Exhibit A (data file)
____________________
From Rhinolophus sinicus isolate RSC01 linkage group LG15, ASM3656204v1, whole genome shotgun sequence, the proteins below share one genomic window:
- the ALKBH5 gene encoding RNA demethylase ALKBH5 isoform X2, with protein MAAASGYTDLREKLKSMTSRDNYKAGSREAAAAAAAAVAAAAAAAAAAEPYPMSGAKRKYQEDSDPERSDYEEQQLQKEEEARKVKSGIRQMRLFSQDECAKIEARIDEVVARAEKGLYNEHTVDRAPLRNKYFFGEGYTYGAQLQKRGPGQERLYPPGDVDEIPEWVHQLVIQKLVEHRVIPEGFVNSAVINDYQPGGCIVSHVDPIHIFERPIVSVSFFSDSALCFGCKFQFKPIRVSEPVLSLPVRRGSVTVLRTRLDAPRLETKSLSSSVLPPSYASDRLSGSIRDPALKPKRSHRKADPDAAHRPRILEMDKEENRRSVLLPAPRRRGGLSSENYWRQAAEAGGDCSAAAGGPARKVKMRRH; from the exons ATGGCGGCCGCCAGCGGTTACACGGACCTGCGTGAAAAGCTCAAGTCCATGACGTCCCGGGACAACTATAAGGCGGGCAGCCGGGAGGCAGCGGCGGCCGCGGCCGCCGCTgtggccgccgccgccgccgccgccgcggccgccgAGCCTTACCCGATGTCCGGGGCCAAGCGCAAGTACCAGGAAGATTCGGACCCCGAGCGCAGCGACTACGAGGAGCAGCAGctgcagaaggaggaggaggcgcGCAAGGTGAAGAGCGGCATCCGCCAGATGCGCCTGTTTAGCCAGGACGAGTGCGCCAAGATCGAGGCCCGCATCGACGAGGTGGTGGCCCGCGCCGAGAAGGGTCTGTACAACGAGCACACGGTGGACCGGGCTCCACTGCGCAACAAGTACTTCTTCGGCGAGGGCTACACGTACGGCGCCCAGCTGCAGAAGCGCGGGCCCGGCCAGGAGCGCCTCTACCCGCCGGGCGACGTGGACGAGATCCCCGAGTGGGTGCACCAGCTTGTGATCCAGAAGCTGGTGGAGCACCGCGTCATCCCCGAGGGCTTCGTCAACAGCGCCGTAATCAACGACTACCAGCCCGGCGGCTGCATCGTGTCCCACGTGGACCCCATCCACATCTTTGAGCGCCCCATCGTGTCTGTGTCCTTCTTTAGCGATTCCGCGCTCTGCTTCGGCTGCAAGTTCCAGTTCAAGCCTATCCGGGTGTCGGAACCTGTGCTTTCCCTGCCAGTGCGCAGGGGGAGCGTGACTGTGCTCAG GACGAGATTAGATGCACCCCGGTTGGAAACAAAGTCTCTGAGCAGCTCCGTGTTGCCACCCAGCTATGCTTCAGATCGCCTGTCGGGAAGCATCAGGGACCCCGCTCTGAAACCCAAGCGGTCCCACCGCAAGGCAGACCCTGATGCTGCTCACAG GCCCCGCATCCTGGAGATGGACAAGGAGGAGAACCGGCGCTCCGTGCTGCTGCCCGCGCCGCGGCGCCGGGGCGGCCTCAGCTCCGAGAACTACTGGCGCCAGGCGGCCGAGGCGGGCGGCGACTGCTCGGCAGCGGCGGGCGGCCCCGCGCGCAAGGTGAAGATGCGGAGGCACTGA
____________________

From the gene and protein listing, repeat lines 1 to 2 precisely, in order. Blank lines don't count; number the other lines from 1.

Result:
From Rhinolophus sinicus isolate RSC01 linkage group LG15, ASM3656204v1, whole genome shotgun sequence, the proteins below share one genomic window:
- the ALKBH5 gene encoding RNA demethylase ALKBH5 isoform X2, with protein MAAASGYTDLREKLKSMTSRDNYKAGSREAAAAAAAAVAAAAAAAAAAEPYPMSGAKRKYQEDSDPERSDYEEQQLQKEEEARKVKSGIRQMRLFSQDECAKIEARIDEVVARAEKGLYNEHTVDRAPLRNKYFFGEGYTYGAQLQKRGPGQERLYPPGDVDEIPEWVHQLVIQKLVEHRVIPEGFVNSAVINDYQPGGCIVSHVDPIHIFERPIVSVSFFSDSALCFGCKFQFKPIRVSEPVLSLPVRRGSVTVLRTRLDAPRLETKSLSSSVLPPSYASDRLSGSIRDPALKPKRSHRKADPDAAHRPRILEMDKEENRRSVLLPAPRRRGGLSSENYWRQAAEAGGDCSAAAGGPARKVKMRRH; from the exons ATGGCGGCCGCCAGCGGTTACACGGACCTGCGTGAAAAGCTCAAGTCCATGACGTCCCGGGACAACTATAAGGCGGGCAGCCGGGAGGCAGCGGCGGCCGCGGCCGCCGCTgtggccgccgccgccgccgccgccgcggccgccgAGCCTTACCCGATGTCCGGGGCCAAGCGCAAGTACCAGGAAGATTCGGACCCCGAGCGCAGCGACTACGAGGAGCAGCAGctgcagaaggaggaggaggcgcGCAAGGTGAAGAGCGGCATCCGCCAGATGCGCCTGTTTAGCCAGGACGAGTGCGCCAAGATCGAGGCCCGCATCGACGAGGTGGTGGCCCGCGCCGAGAAGGGTCTGTACAACGAGCACACGGTGGACCGGGCTCCACTGCGCAACAAGTACTTCTTCGGCGAGGGCTACACGTACGGCGCCCAGCTGCAGAAGCGCGGGCCCGGCCAGGAGCGCCTCTACCCGCCGGGCGACGTGGACGAGATCCCCGAGTGGGTGCACCAGCTTGTGATCCAGAAGCTGGTGGAGCACCGCGTCATCCCCGAGGGCTTCGTCAACAGCGCCGTAATCAACGACTACCAGCCCGGCGGCTGCATCGTGTCCCACGTGGACCCCATCCACATCTTTGAGCGCCCCATCGTGTCTGTGTCCTTCTTTAGCGATTCCGCGCTCTGCTTCGGCTGCAAGTTCCAGTTCAAGCCTATCCGGGTGTCGGAACCTGTGCTTTCCCTGCCAGTGCGCAGGGGGAGCGTGACTGTGCTCAG GACGAGATTAGATGCACCCCGGTTGGAAACAAAGTCTCTGAGCAGCTCCGTGTTGCCACCCAGCTATGCTTCAGATCGCCTGTCGGGAAGCATCAGGGACCCCGCTCTGAAACCCAAGCGGTCCCACCGCAAGGCAGACCCTGATGCTGCTCACAG GCCCCGCATCCTGGAGATGGACAAGGAGGAGAACCGGCGCTCCGTGCTGCTGCCCGCGCCGCGGCGCCGGGGCGGCCTCAGCTCCGAGAACTACTGGCGCCAGGCGGCCGAGGCGGGCGGCGACTGCTCGGCAGCGGCGGGCGGCCCCGCGCGCAAGGTGAAGATGCGGAGGCACTGA